Mġarr ix-Xini – Gozo – Location and General Information
This quaint fiord like bay extends from the deep, windy Mġarr ix-Xini valley on Gozo’s south coast beneath the villages of Xewkija and Sannat. It is one of Gozo’s most picturesque bays and also a very popular dive site. It is a 15 minute drive from our dive shop in Xlendi and is sheltered from the north winds. It is a great place to experience diving for the first time or to learn how to dive. Mġarr ix-Xini is also popular for night dives. The bay slopes down gently to 6, 10, 14 and eventually 17 metres where it leads to the open sea to the south and to the Ta’ Ċenċ inlet to the west. It has 2 small caverns on the right hand side and marine life is abundant. This dive is very popular with photographers due to its biodiversity. Small rays, flying gurnards (Dactylopterus volitans), stargazers (Uranoscopus scaber), picarel (Spicara flexuosa) and even seahorses (Hippocampus ramulosus) are often seen here.
Mġarr ix-Xini – Access
Access to Mġarr ix-Xini is through a long windy road starting near a farm between Xewkija and Sannat and overlooking the picturesque valley. The dive vehicles are parked at the water’s edge, making it one of Gozo’s most easily accessible dive sites. Divers walk from the beach into the water. In the main summer season, a steel cat walk is installed over the slippery slip way to facilitate and secure entry and exit.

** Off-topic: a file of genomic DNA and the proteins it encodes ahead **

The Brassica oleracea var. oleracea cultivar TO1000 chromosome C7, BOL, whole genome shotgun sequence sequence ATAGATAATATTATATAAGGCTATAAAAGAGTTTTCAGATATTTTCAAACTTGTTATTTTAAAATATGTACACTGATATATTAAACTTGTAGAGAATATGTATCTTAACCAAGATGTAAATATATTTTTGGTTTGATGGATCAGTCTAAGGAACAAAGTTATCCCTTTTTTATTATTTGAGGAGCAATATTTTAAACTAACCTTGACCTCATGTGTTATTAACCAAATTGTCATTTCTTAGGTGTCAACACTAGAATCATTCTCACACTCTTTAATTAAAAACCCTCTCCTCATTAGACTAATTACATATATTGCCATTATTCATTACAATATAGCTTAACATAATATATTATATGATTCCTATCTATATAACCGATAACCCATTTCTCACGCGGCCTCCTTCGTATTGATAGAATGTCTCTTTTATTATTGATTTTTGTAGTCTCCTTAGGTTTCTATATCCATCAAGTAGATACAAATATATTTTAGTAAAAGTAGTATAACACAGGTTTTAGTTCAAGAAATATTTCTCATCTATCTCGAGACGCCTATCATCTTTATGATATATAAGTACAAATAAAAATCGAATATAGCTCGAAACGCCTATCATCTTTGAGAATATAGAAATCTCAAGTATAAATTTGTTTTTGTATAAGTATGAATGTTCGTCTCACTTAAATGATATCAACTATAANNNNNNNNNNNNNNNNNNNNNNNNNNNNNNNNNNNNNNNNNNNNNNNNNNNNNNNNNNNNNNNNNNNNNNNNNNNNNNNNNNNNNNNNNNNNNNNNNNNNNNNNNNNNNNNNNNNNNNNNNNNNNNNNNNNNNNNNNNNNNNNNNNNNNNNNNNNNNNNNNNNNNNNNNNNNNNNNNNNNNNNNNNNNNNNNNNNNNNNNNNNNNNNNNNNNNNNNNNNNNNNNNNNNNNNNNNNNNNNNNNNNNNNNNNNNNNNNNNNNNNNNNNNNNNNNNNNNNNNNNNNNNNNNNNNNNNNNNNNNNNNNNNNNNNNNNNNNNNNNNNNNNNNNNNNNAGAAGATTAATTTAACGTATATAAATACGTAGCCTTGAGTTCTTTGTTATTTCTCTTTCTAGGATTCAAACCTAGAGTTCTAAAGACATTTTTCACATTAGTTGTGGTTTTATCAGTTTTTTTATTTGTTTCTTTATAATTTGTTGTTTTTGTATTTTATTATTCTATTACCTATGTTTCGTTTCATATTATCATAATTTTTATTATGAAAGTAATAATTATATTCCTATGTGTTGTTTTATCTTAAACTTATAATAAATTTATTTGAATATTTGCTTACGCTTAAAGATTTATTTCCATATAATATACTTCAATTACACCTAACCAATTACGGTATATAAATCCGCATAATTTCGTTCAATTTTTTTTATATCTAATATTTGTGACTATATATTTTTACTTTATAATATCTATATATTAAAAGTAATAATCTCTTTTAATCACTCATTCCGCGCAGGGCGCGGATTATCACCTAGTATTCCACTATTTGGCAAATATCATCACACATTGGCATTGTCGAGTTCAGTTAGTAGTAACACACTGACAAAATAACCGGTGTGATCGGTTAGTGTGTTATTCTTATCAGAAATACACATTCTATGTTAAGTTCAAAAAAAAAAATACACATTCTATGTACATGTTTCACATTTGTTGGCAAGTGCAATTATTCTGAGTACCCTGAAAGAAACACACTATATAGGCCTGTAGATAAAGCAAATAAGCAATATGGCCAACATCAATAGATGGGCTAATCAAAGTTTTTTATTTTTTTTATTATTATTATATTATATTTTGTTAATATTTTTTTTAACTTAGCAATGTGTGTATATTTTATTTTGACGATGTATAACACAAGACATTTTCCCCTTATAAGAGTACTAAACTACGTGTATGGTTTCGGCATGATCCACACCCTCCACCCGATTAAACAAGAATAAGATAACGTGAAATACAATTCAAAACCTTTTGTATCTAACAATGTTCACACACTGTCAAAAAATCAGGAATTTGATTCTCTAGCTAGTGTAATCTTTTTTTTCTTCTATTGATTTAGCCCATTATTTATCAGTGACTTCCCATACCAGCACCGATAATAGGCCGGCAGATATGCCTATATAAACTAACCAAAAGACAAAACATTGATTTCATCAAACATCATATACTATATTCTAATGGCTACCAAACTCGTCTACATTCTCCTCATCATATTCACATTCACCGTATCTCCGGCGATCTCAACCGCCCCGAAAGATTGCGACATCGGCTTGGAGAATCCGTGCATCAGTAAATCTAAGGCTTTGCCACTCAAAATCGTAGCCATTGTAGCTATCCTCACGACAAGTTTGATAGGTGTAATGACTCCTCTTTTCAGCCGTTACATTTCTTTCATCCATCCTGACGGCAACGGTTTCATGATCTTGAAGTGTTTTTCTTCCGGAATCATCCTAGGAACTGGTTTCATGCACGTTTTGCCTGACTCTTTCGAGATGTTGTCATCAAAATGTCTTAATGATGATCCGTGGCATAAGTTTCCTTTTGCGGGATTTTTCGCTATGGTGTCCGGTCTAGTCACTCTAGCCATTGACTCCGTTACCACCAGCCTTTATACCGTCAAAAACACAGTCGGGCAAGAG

Mġarr ix-Xini – Gozo – Dive
Divers usually wear their fins standing up in the bay and start by diving down to 1 or 2 metres. They then follow down the gentle slope and head out of the bay following either wall while observing the marine life on and around the small rocks along the walls. The left hand side has a few inlets whilst the right hand wall is straighter and leads about 150 metres to a first cavern. The depth here is still only 10 metres. The cavern extends inwards and has a sharp narrow twist to the left at the far end. This entrance has many tiny holes and crevices with delicate lacy bryozoans (Reteporella septentrionalis) and lightbulb tunicates (Clavelina lepadiformis). This inner part is home to hundreds of bright orange cardinal fish.
The scene on exiting the cavern is spectacular, with the white sandy bottom, the dark uneven rock cavern sides, the shimmering air locks on the surface and the blue sea beyond. Divers then follow the same wall towards the Ta’ Ċenċ inlet where they explore another smaller cavern about 80 metres beyond this first one. Divers can surface in this cavern before dropping down to 12 or 14 metres and venture onto the sand in the middle of the bay in search of fish and other forms of marine life that live there, day and night.
After zigzagging across the bay, divers usually cross to the other side and head north slowly back towards the Mġarr ix-Xini beach. The sheltered valley and shallow depths make the site very popular for night dives, and divers will always find octopuses, burrowing starfish (Astropecten aranciacus), razorfish (Xyrichthys novacula) and a multitude of other species or marine organisms hiding on the sand or around the many little rocks. This dive site is especially popular for macro photography.